Additional Information for Patients

Qualaquin is only approved for the treatment of a certain type of malaria (uncomplicated) caused by the parasite Plasmodium falciparum—a rare infection in the United States (approximately 1500 cases per year) primarily resulting from travel abroad.

Qualaquin is not approved for the treatment or prevention of night time leg cramps. Patients using Qualaquin for this condition are at risk for serious side effects.

If you are taking Qualaquin for night time leg cramps, you should discuss other treatment options with your healthcare professional.

If you experience easy bruising, severe nose bleeding, blood in your urine or stool, bleeding gum, or the appearance of unusual purple, brown, or red spots on your skin, contact your healthcare professional immediately.

As you can see above, the drug itself is not a blockbuster by any means. It would do the drug company well if people could take it for other indications, but I must say in this case, they will just have to let it go.

Tuesday, July 13, 2010

Retro Post!

This is a copy of a news story I wrote in March of 2007 when I was still an employee of Wake Forest University Baptist Medical Center. I tried NOT to edit it too much :) You can see that some of the issues have remained in the press and that maybe, my writing skills have improved since this was written!

News Notes

Special Edition

The information in today’s newsletter is derived directly from a conference I attended earlier this week. This was part of the research series brought to us by the Women’s Health Center of Excellence. I did attend sessions on weight loss surgery, diabetes, fad diets and most importantly life style factors and disease. In fact, the reason I took the day off from work was to hear the man, the physician and doctor of public health whom I esteem above all others, speak on the prevention of the chronic diseases that are affected by life style and diet. He is Walter Willett, Harvard professor and researcher. This is my best representation of what I heard during his lecture. He also has a new book for the public titled Eat, Drink and Weigh Less. I highly recommend any and all of his publications.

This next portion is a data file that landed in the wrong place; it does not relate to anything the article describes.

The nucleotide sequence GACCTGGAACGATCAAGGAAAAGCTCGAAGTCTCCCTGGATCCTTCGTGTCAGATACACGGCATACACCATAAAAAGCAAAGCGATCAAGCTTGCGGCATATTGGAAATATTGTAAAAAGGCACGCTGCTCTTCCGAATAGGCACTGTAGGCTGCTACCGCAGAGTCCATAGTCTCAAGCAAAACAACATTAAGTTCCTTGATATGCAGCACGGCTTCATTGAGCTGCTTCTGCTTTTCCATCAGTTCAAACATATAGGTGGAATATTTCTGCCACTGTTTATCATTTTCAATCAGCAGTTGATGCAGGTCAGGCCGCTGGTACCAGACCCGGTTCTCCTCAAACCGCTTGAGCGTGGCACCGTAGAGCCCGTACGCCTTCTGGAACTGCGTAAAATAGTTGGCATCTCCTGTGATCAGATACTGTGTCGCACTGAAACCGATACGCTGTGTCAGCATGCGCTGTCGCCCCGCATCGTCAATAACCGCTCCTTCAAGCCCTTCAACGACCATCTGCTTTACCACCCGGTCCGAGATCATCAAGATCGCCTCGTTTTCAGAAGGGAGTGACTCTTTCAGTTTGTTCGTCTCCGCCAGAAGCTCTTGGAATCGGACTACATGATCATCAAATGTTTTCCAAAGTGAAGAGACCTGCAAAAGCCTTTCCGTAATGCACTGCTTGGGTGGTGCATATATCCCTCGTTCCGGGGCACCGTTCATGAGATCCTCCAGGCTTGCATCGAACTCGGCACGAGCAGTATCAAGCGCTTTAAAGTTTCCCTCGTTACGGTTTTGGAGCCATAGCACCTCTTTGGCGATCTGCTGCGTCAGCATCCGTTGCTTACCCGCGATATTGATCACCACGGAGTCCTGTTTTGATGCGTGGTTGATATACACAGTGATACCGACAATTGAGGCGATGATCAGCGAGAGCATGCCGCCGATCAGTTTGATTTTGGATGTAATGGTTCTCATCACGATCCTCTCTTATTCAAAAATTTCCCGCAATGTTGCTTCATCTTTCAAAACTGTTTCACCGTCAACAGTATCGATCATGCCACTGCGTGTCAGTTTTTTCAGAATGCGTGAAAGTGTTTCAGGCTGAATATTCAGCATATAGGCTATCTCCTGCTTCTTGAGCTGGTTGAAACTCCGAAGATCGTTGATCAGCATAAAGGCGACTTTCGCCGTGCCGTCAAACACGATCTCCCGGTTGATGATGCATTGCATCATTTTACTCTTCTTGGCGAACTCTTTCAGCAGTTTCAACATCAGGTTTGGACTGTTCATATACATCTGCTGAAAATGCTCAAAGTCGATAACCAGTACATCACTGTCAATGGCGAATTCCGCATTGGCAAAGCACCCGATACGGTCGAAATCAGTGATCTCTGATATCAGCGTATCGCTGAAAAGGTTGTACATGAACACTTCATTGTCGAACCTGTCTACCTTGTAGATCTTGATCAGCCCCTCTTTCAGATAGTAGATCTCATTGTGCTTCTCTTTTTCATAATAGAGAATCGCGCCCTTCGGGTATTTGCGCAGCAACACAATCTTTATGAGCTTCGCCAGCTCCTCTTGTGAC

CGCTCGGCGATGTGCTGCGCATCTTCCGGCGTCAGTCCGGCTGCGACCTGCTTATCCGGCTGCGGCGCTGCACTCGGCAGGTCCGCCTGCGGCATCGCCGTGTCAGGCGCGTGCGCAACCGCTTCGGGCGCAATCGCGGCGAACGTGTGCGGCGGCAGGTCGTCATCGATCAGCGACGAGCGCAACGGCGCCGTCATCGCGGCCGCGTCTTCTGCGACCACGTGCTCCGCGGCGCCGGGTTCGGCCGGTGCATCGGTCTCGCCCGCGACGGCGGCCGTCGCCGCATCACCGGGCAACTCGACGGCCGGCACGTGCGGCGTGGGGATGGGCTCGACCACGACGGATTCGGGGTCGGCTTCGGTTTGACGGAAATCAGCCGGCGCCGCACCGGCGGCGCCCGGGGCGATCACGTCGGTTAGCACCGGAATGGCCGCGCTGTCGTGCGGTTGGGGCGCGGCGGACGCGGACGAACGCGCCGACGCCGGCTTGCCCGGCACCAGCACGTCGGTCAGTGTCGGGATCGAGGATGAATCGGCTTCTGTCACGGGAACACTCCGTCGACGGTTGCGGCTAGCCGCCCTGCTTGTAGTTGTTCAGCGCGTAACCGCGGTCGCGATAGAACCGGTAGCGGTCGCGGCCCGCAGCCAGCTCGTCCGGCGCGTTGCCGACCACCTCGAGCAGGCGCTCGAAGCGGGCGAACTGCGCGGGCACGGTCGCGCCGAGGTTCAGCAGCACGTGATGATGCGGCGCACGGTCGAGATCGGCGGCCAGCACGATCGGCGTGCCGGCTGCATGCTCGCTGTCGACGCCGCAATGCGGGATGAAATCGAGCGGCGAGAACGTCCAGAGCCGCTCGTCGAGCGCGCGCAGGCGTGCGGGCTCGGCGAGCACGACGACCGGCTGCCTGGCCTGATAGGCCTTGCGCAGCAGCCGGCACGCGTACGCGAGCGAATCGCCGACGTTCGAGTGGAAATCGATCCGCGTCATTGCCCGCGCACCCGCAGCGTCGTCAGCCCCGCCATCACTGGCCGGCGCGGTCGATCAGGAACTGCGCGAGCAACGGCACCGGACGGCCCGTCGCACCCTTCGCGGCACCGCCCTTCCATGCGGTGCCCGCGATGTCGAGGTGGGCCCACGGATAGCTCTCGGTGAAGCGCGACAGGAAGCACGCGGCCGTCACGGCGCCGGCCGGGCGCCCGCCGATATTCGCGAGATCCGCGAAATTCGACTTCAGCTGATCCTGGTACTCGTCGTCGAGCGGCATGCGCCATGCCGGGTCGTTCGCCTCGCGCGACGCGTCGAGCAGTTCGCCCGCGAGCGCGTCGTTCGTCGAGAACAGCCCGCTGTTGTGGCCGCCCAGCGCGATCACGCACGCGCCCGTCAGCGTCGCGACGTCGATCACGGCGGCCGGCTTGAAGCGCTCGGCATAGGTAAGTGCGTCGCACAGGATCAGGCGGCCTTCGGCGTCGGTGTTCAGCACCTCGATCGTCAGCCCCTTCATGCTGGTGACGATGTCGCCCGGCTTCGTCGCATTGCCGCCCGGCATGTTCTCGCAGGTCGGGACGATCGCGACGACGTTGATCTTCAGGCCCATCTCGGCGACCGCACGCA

There were pearls here and there in his lecture. But I will begin with the bottom line. Based on careful analysis of two large, rigorous and scientifically valid prospective cohort studies,[ one the Nurses Health Study, the other the Physician’s Health Study] ….it is believed that the following life style choices are protective against heart disease and diabetes… Moreover, as much as 80 to 90 % of the cases of these diseases could have been prevented…. [ NOTE: Dr. Willett did not provide a presentation out line and I am fallible. There could be error here, by misunderstanding or even a typo… check the facts ok!]

Okay, the LIST of things to DO!!!!!

To prevent heart disease
1) be a nonsmoker

2) keep the BMI (body mass index) below 25 and lower is better (to 20) but he is choosing a number that more persons might be able to attain. [realism…]
3) exercise more than ½ hour a day every day. He suggested brisk walking though he said running is better. Again he said he is being realistic for the majority.
4) choose what you eat! Low to no trans fats, high ratio of polyunsaturated/saturated fats, low glycemic load foods, high CEREAL fibers, high fish intake (3x/week), consume the recommended daily allowance of folate
5) alcohol (any kind not just wine, it’s the ethanol stupid – little joke there, but yes, it is the ethanol that appears protective as long as the folate intake is not lacking. Very important that you hear that part, FOLATE + ½ glass per day of alcohol o prevent heart disease

For diabetes Dr. Willett said it was the same but not the fish and folate recommendations.

He said that prevention for colon cancer also adds that one should not have more than two servings of red meat a week (serving is 3 oz which is NEVER the size a restaurant provides!). Alcohol and Folate rule does apply and I think the alcohol recommendation was slightly higher. Screening for this cancer is strongly recommended in the literature.